Legal insight: The Motor Insurance Bureau must approach claims as courts would

Rachel Flannigan, Partner, Road Traffic Accidents at Express Solicitors

By Rachel Flannigan, Partner, Road Traffic Accidents at Express Solicitors

Having spent my career specialising in Road Traffic Accidents and most recently as Head of Technical Claims I am well versed in what can make or break a case. Of late, I am seeing the same issue repeatedly, which has motivated me to write a short article to raise awareness amongst fellow practitioners, which in turn hopefully will promote higher standards and above all help more injured people.

The issue

Simply put, the Motor Insurance Bureau (MIB) has a duty to treat claims the same way a court would when assessing duty owed, breach of duty, causation and evidence. Unfortunately, far too often they simply reject claims without doing so. I have been involved in several cases, as have my colleagues, where this oversight has occurred. In each instance the case has been initially rejected before being overturned by the arbitrator after appeal.

Among the claims I have handled, there are two cases in particular that serve as excellent examples of failures by MIB to approach the case in the correct way. Below, I have outlined the key details in the hope of illustrating the pitfalls and offering fellow legal professionals valuable guidance.

Failure to treat evidence correctly

My client (the claimant) was involved in a serious car accident when an untraced vehicle cut across his path, leading to the loss of control and a subsequent crash. He sustained significant injuries. On his behalf we submitted a claim to the MIB under the Untraced Driver’s Agreement.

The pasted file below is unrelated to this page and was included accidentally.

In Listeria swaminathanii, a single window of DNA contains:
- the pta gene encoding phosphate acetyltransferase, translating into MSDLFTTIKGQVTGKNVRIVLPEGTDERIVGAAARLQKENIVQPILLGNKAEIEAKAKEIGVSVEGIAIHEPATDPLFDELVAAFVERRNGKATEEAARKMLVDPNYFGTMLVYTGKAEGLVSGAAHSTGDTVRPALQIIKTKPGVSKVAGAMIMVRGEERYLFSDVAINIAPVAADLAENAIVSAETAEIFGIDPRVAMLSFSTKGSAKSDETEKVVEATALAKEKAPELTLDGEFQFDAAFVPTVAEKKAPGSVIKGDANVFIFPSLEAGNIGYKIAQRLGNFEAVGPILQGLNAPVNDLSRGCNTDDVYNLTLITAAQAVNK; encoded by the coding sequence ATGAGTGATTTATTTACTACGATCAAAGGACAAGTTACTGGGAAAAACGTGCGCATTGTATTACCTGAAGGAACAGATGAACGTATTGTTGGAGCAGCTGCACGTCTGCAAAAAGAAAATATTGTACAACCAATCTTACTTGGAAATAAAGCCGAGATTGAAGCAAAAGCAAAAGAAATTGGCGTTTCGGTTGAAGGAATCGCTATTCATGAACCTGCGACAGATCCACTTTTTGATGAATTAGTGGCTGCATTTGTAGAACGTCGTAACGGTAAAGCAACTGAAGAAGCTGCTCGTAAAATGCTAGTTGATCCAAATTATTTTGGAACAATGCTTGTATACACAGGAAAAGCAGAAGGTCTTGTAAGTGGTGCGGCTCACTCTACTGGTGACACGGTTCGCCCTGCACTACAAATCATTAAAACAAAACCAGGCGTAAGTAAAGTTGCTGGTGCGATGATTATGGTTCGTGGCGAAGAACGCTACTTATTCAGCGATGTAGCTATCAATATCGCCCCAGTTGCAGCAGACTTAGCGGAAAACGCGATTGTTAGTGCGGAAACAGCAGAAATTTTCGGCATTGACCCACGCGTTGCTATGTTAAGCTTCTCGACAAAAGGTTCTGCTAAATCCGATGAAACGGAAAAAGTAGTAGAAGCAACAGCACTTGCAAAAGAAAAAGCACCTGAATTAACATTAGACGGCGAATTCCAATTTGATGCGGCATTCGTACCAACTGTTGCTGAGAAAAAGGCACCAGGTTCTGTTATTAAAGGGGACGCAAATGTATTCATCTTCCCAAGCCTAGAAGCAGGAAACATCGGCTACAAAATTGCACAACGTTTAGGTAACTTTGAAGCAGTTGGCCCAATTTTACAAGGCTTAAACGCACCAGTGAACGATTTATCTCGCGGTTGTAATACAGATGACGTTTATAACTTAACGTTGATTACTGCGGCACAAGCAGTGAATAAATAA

The MIB responded by denying liability, asserting that we failed to prove that the accident was caused by an untraced driver. They further claimed that they believed the accident was our client’s fault and that the untraced vehicle did not exist. These assertions were based on witness statements taken from two individual witnesses and a police officer.

Our response

The witness statements presented by the MIB could not be relied upon. The police officer’s statement lacked a signature, and the witness statements from the individuals were entirely inconsistent with each other, one of which was also unsigned.

In a typical claim, you would have the opportunity to cross-examine witnesses at trial. The MIB agreement specifies that they must handle the claim in the same manner as a court would. Accordingly, we had the right to contact the witnesses to clarify their evidence and challenge their statements. However, neither witness responded to our requests. It’s important to also note that the court would not accept evidence from a witness who hadn’t verified a statement with a statement of truth. Therefore, it was unreasonable for the MIB to rely on such evidence.

The only account that had been consistent throughout was our client’s account.

MIB response and appeal

Despite our position on the evidence the MIB formally rejected the claim, which led us to submit an appeal to the arbitrator setting out why the evidence was unreliable and inconsistent.

We cited Paragraph 11(1) of the MIB Untraced Driver’s agreement, which states that “the MIB shall, by adopting the same method as a Court in England, Wales, or Scotland would adopt, be obliged to make an award” just as the court would not allow evidence from witnesses who had not signed statements, the MIB should not have relied on them either. Additionally, the court would give little, if any, weight to statements that were inconsistent and where the witness refused to engage with cross-examination. We emphasised that with that evidence removed, there was no alternative evidence to counter the claimant’s consistent version. There was no suggestion that the claimant was not credible or reliable, so a court would likely find in favour of our client.

The arbitrator’s response